Last month I attended Capitol Hill Ocean Week (CHOW) – a three-day conference hosted by the National Marine Sanctuaries Foundation (NMSF) where hundreds of people from various levels of government, nonprofits, the business sector, and Capitol Hill come together to discuss marine and aquatic policy issues. NMSF also holds an annual Ocean Awards Gala in conjunction with CHOW to recognize leaders with a commitment to a healthy ocean. With my background in marine biology, current position in science communication, and interest in environmental policy, I could not pass up the opportunity to experience such a meeting.

"Changing Maritime Commerce Space: The Direction of U.S. Shipping" panel.

“Changing Maritime Commerce Space: The Direction of U.S. Shipping” panel.

While I felt very much at home in the audience among women my age, I couldn’t help but notice that there were few women – literally – to look up to on the panel platform. Women are increasingly participating in the marine science workforce and in academia: my own graduate program is mostly female. But no one could figure that out by looking at the panelists. Women made up only 30% of the panels, and 35% of them served as panel moderators instead of panelists. CHOW’s online OceansLIVE sessions were marginally better with 55% female representation, yet like the panels managed to include a session featuring only men. Women as a whole were underrepresented, but women of color were frightfully scarce. CHOW included only three women of color throughout the entire week. Women were similarly misrepresented at the Ocean Awards Gala. Of the four individuals that were presented with a top award, one was a woman – Laura Bush, who was awarded the Leadership Award in partnership with former President George W. Bush.

"Commanders of the Sea: Women Leading the Way in Ocean Stewardship" OceansLIVE session.

“Commanders of the Sea: Women Leading the Way in Ocean Stewardship” OceansLIVE session.

There were one specific situation in which women were front and center. The last OceansLIVE session was “Commanders of the Sea: Women Leading the Way in Ocean Stewardship”. The session featured women from high school to well-established in her career, and explored the roles that women have played in ocean leadership and stewardship. It is worth noting that while the gender representation in CHOW was similar last year, this session was a clear effort to increase recognition of women in the field.

Overall, CHOW was a wonderful experience. There were lively discussions on topics ranging from sustainable seafood, to collaborative marine conservation with Cuba, to what the American youth think of the future. It was exhilarating to hear the passion behind comments such as “We must accept the science” from a senator and “I am sick and tired of pervasive myths about aquaculture in this country” from a university professor. The material was engaging and exciting, and I hope that CHOW builds upon this year’s efforts and continues to support women in marine and aquatic fields, specifically by inviting more female panelists. There is a wealth of female environmental champions on Capitol Hill to engage with during a future CHOW, including Rep. Chellie Pingree of Maine, Sen. Dianne Feinstein of California, Sen. Maria Cantwell of Washington, Rep. Nita Lowey of New York, Rep. Debbie Wasserman Schultz of Florida, and Rep. Marcy Kaptur of Ohio. There are many female scientists that could contribute to CHOW, including Nancy Knowlton, the Sant Chair for Marine Science at the Smithsonian’s Museum of Natural History; Jackie Savitz, the Vice President for U.S. Oceans at Oceana; Deborah Lee, Director of NOAA Great Lakes Environmental Research Laboratory; and Kimberly Reece, Department Chair of Aquatic Health Sciences at the Virginia Institute of Marine Science. These lists are of course not all-inclusive, but they would be an excellent place to start.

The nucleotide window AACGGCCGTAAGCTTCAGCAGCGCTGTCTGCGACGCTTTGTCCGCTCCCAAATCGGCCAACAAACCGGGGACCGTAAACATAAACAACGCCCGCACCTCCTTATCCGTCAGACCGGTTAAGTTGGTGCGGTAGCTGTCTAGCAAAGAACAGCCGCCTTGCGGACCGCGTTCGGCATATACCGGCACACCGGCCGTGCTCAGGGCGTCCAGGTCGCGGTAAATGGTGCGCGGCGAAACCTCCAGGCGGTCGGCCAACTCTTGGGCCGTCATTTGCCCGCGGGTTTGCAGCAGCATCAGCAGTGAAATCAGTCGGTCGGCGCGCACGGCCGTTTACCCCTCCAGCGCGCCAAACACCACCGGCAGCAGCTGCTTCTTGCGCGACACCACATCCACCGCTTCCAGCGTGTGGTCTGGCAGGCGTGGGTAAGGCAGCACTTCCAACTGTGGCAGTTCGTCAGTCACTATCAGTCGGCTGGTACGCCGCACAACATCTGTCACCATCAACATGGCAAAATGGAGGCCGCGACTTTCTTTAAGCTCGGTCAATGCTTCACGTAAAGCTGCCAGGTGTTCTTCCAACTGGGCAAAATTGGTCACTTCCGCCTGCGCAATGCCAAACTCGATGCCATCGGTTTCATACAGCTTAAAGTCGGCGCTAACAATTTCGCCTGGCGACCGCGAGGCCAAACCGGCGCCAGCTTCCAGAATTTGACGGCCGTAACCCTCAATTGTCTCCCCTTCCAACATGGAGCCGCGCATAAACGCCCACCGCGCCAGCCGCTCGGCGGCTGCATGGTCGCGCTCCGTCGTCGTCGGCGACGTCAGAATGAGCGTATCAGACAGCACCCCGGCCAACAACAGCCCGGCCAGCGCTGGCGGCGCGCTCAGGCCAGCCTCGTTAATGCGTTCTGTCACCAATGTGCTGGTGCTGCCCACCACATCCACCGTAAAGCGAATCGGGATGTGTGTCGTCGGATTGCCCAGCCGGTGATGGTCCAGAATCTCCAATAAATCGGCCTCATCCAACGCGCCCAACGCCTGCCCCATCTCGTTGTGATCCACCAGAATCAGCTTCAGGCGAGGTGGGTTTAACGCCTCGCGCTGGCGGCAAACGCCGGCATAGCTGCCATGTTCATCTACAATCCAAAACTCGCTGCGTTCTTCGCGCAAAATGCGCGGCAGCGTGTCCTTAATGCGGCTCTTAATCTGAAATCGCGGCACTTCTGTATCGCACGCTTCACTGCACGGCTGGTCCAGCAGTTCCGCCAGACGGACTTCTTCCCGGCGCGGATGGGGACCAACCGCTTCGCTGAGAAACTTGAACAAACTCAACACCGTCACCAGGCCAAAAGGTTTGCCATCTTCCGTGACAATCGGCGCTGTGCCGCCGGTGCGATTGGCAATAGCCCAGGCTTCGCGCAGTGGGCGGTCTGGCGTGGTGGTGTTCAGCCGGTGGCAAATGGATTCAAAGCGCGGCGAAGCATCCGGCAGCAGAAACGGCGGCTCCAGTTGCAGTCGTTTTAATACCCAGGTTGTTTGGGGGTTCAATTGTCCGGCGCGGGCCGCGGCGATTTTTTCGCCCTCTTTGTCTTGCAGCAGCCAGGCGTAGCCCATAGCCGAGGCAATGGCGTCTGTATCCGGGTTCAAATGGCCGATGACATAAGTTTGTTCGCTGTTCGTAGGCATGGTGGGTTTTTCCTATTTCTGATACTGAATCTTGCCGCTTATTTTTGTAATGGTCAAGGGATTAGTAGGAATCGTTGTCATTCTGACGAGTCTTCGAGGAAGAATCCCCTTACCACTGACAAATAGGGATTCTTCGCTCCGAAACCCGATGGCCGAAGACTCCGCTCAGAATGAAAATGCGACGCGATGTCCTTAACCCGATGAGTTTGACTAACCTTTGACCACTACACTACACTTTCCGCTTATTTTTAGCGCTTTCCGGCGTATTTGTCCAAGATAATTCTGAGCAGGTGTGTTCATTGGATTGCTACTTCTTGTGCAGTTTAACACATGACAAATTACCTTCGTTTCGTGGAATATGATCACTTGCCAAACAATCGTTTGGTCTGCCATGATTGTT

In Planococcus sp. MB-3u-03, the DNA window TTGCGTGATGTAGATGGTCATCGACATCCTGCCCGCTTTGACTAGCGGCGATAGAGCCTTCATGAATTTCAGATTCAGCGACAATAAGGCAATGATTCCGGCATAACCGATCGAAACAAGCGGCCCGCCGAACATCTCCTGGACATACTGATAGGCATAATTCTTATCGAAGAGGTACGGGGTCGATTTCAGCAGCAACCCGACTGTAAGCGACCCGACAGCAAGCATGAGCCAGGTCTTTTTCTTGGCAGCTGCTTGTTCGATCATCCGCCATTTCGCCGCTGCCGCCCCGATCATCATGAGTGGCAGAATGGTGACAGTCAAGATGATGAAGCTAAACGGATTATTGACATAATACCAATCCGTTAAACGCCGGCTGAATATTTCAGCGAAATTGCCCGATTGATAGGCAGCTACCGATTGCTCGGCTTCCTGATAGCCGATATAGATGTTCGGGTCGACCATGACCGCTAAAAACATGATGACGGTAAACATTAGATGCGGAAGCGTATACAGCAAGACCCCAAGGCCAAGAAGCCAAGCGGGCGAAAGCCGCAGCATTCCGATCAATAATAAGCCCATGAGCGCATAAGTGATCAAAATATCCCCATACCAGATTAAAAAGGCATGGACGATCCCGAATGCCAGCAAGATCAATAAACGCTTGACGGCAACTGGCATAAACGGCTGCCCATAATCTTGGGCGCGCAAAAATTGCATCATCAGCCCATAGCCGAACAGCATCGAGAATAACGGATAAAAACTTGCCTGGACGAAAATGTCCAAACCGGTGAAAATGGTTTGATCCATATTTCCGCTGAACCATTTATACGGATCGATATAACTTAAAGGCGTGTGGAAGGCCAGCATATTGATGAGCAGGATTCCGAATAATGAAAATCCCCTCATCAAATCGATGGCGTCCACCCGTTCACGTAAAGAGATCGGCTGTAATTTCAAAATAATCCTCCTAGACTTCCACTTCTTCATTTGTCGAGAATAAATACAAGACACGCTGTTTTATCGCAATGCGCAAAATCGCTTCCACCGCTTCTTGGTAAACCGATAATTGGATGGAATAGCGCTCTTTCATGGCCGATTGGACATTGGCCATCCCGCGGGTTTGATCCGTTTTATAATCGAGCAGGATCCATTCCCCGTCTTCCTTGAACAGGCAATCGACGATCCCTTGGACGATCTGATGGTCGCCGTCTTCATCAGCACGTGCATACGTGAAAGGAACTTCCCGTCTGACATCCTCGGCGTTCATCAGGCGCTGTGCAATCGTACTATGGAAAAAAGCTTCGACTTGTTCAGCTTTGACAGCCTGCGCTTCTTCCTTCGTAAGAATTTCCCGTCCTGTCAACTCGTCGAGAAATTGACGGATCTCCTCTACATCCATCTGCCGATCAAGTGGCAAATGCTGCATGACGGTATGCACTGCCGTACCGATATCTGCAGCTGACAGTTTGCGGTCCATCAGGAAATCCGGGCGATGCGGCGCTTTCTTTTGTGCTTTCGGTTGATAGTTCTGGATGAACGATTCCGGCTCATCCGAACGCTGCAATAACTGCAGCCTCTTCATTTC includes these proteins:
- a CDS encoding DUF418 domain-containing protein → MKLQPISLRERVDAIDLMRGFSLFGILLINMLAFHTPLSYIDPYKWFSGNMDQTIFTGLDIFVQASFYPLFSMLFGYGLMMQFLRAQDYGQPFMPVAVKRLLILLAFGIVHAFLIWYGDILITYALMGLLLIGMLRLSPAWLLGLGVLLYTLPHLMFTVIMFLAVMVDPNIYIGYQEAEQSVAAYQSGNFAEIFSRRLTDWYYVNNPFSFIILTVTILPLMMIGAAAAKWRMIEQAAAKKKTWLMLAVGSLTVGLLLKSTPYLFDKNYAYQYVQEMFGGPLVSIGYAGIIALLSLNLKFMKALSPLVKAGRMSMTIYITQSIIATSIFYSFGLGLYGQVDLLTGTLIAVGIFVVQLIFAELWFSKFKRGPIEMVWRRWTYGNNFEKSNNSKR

Dr. Dionne Hoskins with a group of Savannah State University students at NOAA's 2014 Education and Science Forum.

Dr. Dionne Hoskins with a group of Savannah State University students at NOAA’s 2014 Education and Science Forum.

I would also like to see more diversity in the panelists, for both women and men. Female marine biologists of color that could be featured during CHOW include Dionne Hoskins, a fishery biologist at NOAA Fisheries’ Galveston Laboratory and an Associate Professor at Savannah State University; Danni Washington, Founder of The Big Blue and You; and Shuyi Chen, Professor of Meteorology and Physical Oceanography at the University of Miami’s Rosenstiel School of Marine and Atmospheric Science. The need to increase diversity in the marine science community could also be a topic for discussion at a future CHOW and has been addressed by some of these women.